I am designing a thermistor circuit to determine if a nozzle is becoming plugged or flowing freely. My idea is to use a low resistance thermistor and resistor to form a voltage divider that when powered would become hot, and immerse that into the stream of water. The water flowing by with the nozzle unplugged would keep the thermistor cooled to a certain temperature and when the nozzle started to become plugged the flow past the thermistor would decrease and allow the temperature to rise.

I am looking into designing the circuit and buying all of the parts but I have absolutely no heat transfer experience and don't know how sensitive the circuit needs to be. To have a low enough resistance so the circuit actually heats up I am planning on using a 33 ohm bias resistor and a 33 ohm thermistor.

So my question is how do I calculate what voltage I would need to feed into the voltage divider to heat the circuit up to say 100 degrees C, and how do I calculate say how much heat there would be dissipated if the thermistor at 100 degrees C was immersed into a 3/8" diameter PVC pipe with a flow of .5gpm?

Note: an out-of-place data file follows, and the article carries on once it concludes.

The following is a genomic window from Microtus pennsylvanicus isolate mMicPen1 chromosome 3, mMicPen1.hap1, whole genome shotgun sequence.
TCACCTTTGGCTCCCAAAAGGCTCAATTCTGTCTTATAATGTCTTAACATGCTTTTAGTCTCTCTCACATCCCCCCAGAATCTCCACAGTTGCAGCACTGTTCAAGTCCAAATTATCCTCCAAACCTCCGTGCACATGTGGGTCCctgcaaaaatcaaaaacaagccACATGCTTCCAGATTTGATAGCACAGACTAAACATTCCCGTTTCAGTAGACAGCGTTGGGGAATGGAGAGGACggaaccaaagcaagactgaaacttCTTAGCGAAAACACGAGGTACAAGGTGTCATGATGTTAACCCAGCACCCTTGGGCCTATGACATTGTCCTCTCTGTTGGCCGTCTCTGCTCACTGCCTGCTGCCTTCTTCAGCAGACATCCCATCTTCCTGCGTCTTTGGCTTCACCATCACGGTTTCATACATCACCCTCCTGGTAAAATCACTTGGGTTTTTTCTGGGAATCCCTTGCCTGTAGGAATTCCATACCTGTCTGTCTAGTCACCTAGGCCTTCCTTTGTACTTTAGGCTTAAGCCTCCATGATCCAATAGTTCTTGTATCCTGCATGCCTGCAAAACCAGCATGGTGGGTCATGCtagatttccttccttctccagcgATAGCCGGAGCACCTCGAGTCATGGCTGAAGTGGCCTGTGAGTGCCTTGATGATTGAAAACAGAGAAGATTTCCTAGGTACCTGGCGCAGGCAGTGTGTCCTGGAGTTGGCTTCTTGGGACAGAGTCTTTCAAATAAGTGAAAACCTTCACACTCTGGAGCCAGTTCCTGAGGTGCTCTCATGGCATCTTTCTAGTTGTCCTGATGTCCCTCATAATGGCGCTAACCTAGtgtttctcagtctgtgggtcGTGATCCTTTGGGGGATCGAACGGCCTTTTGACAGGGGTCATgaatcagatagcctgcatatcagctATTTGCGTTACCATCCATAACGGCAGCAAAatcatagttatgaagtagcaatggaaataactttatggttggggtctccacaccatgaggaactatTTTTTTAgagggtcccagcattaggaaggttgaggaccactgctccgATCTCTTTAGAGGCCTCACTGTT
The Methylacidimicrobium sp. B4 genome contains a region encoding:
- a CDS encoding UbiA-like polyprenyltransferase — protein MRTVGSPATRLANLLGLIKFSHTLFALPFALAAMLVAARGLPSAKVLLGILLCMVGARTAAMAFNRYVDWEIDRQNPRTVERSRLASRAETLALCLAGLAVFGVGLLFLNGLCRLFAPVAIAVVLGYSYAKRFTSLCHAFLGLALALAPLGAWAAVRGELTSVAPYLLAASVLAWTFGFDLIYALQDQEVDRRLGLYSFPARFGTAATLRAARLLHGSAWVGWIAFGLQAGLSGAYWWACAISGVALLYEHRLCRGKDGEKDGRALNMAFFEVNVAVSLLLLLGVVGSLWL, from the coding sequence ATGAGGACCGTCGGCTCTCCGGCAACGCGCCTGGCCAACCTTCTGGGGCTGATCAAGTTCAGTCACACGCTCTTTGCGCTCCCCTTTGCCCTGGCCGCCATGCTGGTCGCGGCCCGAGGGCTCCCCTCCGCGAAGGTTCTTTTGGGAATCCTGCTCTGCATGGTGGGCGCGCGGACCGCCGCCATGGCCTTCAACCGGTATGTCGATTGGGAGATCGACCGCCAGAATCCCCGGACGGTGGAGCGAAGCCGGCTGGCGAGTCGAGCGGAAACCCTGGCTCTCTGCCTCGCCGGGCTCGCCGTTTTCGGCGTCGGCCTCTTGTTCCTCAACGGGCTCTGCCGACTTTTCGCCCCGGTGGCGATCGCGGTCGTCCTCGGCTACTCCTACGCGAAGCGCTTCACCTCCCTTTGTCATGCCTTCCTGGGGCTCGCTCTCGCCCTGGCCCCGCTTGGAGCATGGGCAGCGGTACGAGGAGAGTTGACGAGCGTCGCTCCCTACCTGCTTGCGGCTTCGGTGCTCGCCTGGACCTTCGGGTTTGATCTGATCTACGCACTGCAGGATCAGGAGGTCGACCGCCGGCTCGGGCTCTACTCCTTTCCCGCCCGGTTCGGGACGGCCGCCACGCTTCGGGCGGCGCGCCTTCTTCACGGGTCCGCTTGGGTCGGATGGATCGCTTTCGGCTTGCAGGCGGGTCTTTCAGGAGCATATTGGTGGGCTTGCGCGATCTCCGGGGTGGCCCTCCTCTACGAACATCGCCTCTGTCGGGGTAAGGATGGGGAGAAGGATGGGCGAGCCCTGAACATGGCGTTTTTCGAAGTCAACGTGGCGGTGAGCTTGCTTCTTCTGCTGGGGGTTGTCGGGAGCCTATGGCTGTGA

• \$\begingroup\$ This is often done in air with a "hot-wire anemometer"; I don't know how well it would work in water. \$\endgroup\$ – pjc50 Jun 18 '13 at 22:21

It is going to be difficult to calculate the voltage/wattage necessary for this. I suppose it could be done, but why not do it by the "seat of your pants"?

My unscientific opinion says you would need on the order of 100+watts to raise the temperature to 100C at any miniscule water flow, and you probably won't find a thermistor rated anywhere close.

I propose to adjust your method as follows. Use two thermistors, one set up with very low self heating as a reference (placed upstream), and one similar to what you propose with 33 ohms, which at 10V would equal 0.75W, which should be enough self heating to do what you want. Be sure to calculate all temp ranges (including accidental open air possibility)so you don't go over the watt rating of your chosen thermistor.

You may be better off using a PTC for this application, it could self limit current.


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